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Freezing of Gait in Parkinson’s Disease is Associated with Reduced 6-[18F]Fluoro-L-m-tyrosine Uptake in the Locus Coeruleus


Affiliations
1 Division of Neurology, Saitama Medical Center, Jichi Medical University, Saitama 330-8503, Japan
2 Utsunomiya Central Clinic, Tochigi 321-0112, Japan
3 Division of Neurology, Jichi Medical University, Tochigi 329-0498, Japan
 

Freezing of gait (FOG) is a common disorder in Parkinson’s disease (PD) and could be attributed to a reduction in brain noradrenaline. The aim of this study was to determine the relationship between aromatic l-amino acid decarboxylase (AADC) activity in the locus coeruleus (LC) and FOG in PD using high-resolution positron emission tomography with an AADC tracer, 6-[18F]fluoro-L-m-tyrosine (FMT). We assessed 40 patients with PD and 11 age-matched healthy individuals. PD was diagnosed based on the UK Brain Bank criteria by two movement disorder experts. FOG was directly observed by the clinician and assessed using a patient questionnaire. FMT uptake in the LC, caudate, and putamen was analyzed using PMOD software on coregistered magnetic resonance images. FOG was present in 30 patients. The severity of FOG correlated with the decrease of FMT uptake in the LC regardless of disease duration and the severity of other motor impairments, indicating dysfunction of the noradrenergic network in FOG.
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  • Freezing of Gait in Parkinson’s Disease is Associated with Reduced 6-[18F]Fluoro-L-m-tyrosine Uptake in the Locus Coeruleus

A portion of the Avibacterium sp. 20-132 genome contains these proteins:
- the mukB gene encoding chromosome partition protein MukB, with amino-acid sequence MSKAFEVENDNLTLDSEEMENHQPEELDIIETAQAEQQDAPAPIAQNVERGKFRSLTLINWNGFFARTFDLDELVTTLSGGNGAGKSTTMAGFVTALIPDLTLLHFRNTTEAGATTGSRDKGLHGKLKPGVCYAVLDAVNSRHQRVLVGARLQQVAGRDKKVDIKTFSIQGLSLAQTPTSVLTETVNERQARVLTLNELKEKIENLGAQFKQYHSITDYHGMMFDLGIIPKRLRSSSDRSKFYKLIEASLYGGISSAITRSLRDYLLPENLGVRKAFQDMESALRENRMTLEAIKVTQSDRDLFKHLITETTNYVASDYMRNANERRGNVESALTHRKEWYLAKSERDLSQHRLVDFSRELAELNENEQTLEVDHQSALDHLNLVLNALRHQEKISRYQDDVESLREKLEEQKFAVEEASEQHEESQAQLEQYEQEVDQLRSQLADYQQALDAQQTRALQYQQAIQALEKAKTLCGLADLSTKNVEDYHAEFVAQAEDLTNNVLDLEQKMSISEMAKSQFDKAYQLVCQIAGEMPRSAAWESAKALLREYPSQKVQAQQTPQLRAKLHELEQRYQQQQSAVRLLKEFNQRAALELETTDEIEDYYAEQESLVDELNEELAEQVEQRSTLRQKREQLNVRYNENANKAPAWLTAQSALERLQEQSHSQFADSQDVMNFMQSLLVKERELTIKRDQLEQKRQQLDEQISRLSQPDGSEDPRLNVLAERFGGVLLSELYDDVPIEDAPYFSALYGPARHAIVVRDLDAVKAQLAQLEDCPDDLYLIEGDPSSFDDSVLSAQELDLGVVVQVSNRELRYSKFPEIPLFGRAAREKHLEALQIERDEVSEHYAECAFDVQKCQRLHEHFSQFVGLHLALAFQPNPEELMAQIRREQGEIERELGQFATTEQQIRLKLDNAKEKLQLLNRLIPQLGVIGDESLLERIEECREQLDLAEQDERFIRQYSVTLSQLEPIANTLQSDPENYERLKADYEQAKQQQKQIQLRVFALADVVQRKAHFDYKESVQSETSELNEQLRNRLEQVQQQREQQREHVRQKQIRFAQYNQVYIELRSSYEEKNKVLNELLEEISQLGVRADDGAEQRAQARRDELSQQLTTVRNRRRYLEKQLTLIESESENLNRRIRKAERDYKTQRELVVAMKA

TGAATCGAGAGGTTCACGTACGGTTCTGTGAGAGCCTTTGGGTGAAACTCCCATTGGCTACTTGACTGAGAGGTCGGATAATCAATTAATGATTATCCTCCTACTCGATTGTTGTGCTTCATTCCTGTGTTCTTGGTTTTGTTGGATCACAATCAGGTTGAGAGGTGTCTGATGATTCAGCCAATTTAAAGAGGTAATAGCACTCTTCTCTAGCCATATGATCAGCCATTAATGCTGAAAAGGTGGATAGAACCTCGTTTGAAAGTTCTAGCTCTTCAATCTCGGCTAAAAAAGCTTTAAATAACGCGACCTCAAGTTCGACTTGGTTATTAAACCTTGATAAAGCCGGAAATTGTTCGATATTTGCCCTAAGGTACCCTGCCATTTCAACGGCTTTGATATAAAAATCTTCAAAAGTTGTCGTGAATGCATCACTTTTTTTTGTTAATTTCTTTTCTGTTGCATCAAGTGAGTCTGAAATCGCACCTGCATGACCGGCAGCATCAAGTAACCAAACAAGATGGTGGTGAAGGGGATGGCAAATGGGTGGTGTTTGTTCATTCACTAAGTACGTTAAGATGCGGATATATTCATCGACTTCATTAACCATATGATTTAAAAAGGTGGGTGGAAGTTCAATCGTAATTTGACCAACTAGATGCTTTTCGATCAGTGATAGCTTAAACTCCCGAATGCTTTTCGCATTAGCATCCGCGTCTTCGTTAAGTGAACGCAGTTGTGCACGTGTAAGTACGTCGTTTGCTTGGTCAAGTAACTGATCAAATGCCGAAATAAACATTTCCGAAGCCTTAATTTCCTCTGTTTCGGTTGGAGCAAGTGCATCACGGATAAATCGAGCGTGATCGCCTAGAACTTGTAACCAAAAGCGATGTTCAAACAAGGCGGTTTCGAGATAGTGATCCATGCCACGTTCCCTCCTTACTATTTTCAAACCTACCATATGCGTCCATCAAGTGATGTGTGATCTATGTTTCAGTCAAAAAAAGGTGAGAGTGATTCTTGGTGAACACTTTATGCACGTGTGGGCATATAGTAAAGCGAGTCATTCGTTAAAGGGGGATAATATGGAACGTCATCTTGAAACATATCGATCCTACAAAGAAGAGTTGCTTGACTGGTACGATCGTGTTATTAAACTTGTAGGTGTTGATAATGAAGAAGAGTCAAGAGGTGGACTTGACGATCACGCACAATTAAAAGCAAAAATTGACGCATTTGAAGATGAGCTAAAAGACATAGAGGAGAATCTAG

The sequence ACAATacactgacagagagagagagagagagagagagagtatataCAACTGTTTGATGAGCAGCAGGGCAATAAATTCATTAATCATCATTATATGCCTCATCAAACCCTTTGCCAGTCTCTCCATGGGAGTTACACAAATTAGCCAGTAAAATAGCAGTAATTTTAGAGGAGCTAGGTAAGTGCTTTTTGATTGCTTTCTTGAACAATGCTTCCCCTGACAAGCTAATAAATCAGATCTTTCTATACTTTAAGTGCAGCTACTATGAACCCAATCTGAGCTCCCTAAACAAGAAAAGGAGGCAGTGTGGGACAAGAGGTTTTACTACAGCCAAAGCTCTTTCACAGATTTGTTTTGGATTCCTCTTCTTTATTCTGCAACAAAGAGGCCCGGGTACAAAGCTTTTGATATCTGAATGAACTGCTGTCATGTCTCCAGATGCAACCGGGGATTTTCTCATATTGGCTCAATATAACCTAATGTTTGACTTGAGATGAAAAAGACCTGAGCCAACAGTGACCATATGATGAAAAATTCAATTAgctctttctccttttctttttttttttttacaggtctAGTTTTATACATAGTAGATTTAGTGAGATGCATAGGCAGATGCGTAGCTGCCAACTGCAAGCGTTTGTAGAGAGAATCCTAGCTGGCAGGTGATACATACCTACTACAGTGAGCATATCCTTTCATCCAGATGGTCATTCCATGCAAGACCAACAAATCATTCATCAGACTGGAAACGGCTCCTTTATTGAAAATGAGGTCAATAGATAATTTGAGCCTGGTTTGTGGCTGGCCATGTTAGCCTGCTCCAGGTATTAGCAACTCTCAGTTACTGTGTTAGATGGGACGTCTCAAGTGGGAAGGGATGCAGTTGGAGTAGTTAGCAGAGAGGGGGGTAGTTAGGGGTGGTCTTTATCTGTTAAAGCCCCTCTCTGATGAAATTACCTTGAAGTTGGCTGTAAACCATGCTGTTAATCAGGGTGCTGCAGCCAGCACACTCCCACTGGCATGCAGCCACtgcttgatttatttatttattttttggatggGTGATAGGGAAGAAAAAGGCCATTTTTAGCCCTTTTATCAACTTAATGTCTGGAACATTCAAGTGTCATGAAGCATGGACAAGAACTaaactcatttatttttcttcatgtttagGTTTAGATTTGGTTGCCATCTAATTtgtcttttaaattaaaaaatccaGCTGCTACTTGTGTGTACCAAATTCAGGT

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Authors

Sayaka Asari Ono
Division of Neurology, Saitama Medical Center, Jichi Medical University, Saitama 330-8503, Japan
Toshihiko Sato
Utsunomiya Central Clinic, Tochigi 321-0112, Japan
Shin-Ichi Muramatsu
Division of Neurology, Jichi Medical University, Tochigi 329-0498, Japan

Abstract


Freezing of gait (FOG) is a common disorder in Parkinson’s disease (PD) and could be attributed to a reduction in brain noradrenaline. The aim of this study was to determine the relationship between aromatic l-amino acid decarboxylase (AADC) activity in the locus coeruleus (LC) and FOG in PD using high-resolution positron emission tomography with an AADC tracer, 6-[18F]fluoro-L-m-tyrosine (FMT). We assessed 40 patients with PD and 11 age-matched healthy individuals. PD was diagnosed based on the UK Brain Bank criteria by two movement disorder experts. FOG was directly observed by the clinician and assessed using a patient questionnaire. FMT uptake in the LC, caudate, and putamen was analyzed using PMOD software on coregistered magnetic resonance images. FOG was present in 30 patients. The severity of FOG correlated with the decrease of FMT uptake in the LC regardless of disease duration and the severity of other motor impairments, indicating dysfunction of the noradrenergic network in FOG.